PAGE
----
Accordingly, it is an object of the present invention to provide an improved snap mounted clip fastener.
Another object of the invention is to provide a fastener of this type which is particularly suitable for securement to members made of relatively soft material such as sheet molded fiberglass compounds.
Another object of the invention is to provide a clip fastener for anchoring in a round hole.
Still another object of the invention is to provide such a fastener which resists turning when seated in a round hole.
A further object of the invention is to provide such a fastener which can tolerate dimensional variations in the hole in which it is seated.
A further object of the invention is to provide a blind clip fastener which is relatively easy and inexpensive to manufacture.
Other objects will, in part, be obvious and will, in part, appear hereinafter.
The invention accordingly comprises the features of construction, combination of elements and arrangement of parts which will be exemplified in the following detailed description, and the scope of the invention will be indicated in the claims.
Briefly, the present fastener is intended for use particularly in work pieces and other parts made of fiberglass mat sheet molded compounds, such as automotive instrument panels, boat hulls and other such structural parts. Furthermore, for the economic reasons discussed above, my fastener is designed especially to seat in a round hold and, when seated, resists pulling out of the hole and resists turning when a second part is secured to the fastener by a screw turned down into an aperture in the fastener.
The fastener itself comprises a simple unitary stamped metal part having a head portion formed with a screw-receiving aperture and a shank composed of a pair of opposed relatively narrow resilient legs extending perpendicularly from opposite marginal edges of the head portion. A pair of wings integral with the lower end of each leg extend along opposite side edges of that leg toward the head portion. The corresponding wings on each leg are bent toward one another about the longitudinal centerline of the fastener.
Also the ends of the legs to which the wings are attached are toed inward toward one another which orientation cocks each pair of wings relative to the remainder of that leg whereby the upper end segments of the wing pair project outward beyond the plane of that leg. More particularly, a side edge of each wing in the pair extends upwardly-outwardly relative to the leg. Also an upper free end of each wing extends upwardly-inwardly at a relatively steep angle back toward the plane of the leg so that it is disposed proximate to, but spaced from, the plane of the head portion just outboard of the leg. At the boundary between the aforesaid side edge and upper end of each wing is a pronounced upwardly-outwardly extending prong which facilitates proper insertion of the fastener into a work piece and inhibits its removal therefrom as will be described in detail later.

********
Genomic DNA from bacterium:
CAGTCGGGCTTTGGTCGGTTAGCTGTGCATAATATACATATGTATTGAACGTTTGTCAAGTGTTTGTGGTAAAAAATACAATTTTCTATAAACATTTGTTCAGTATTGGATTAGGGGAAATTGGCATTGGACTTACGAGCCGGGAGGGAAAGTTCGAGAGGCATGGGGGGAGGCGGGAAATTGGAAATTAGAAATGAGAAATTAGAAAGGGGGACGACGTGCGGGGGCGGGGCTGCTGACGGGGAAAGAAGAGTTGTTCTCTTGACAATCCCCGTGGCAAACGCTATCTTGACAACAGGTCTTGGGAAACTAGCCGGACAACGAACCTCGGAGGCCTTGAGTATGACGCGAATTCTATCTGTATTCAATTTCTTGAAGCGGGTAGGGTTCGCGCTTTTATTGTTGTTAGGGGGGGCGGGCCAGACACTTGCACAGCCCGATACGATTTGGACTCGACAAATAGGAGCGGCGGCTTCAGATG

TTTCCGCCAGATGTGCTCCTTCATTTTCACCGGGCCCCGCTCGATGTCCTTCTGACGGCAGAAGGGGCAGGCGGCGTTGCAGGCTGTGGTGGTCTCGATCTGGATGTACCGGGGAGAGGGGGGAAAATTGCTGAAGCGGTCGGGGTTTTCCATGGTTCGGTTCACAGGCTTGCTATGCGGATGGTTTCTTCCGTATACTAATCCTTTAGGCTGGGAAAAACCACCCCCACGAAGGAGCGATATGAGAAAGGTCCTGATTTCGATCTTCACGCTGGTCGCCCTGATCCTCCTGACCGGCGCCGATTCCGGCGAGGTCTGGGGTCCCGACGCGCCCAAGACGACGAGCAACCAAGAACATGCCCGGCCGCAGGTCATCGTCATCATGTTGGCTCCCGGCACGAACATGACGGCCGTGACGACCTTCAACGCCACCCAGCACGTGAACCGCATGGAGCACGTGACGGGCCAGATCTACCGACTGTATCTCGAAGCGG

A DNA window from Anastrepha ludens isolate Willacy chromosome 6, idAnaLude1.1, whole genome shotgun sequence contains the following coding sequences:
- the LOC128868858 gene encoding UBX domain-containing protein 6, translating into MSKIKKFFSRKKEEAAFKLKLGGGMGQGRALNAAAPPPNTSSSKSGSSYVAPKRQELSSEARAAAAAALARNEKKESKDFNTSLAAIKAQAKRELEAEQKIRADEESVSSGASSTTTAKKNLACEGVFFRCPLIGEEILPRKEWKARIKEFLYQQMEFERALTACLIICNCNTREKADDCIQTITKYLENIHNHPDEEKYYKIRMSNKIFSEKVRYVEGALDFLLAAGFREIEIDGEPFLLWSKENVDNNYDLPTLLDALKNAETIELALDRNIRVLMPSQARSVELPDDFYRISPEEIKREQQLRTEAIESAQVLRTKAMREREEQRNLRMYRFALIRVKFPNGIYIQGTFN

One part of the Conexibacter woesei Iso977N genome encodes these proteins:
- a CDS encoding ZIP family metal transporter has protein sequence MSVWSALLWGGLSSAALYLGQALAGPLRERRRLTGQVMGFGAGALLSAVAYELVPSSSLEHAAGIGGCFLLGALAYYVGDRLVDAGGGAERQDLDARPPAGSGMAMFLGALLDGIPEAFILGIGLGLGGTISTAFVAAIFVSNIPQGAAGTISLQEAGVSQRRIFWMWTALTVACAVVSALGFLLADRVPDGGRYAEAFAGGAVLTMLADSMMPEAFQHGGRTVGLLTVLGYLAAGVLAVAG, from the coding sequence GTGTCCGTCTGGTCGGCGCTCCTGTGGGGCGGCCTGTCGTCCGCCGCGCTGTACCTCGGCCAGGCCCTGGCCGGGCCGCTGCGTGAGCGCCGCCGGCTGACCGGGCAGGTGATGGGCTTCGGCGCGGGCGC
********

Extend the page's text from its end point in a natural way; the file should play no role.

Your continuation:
When the fastener is inserted into a properly sized round opening in a work piece, the side edges of the wings wedge against the edge of the opening thereby springing the legs together. As the head portion of the fastener bottoms against the opposing surface of the work piece, the prongs on the wings eventually clear the opening with the result that the resilient legs snap back toward their normal unstressed positions so that the sharp, upper free ends of the wings slice or cut into the edge of the opening at spaced-apart locations around the opening. These wing ends are relatively long so that they cut into and firmly engage the edge of the openings even though the size of that opening and/or the thickness of the work piece may not be quite standard.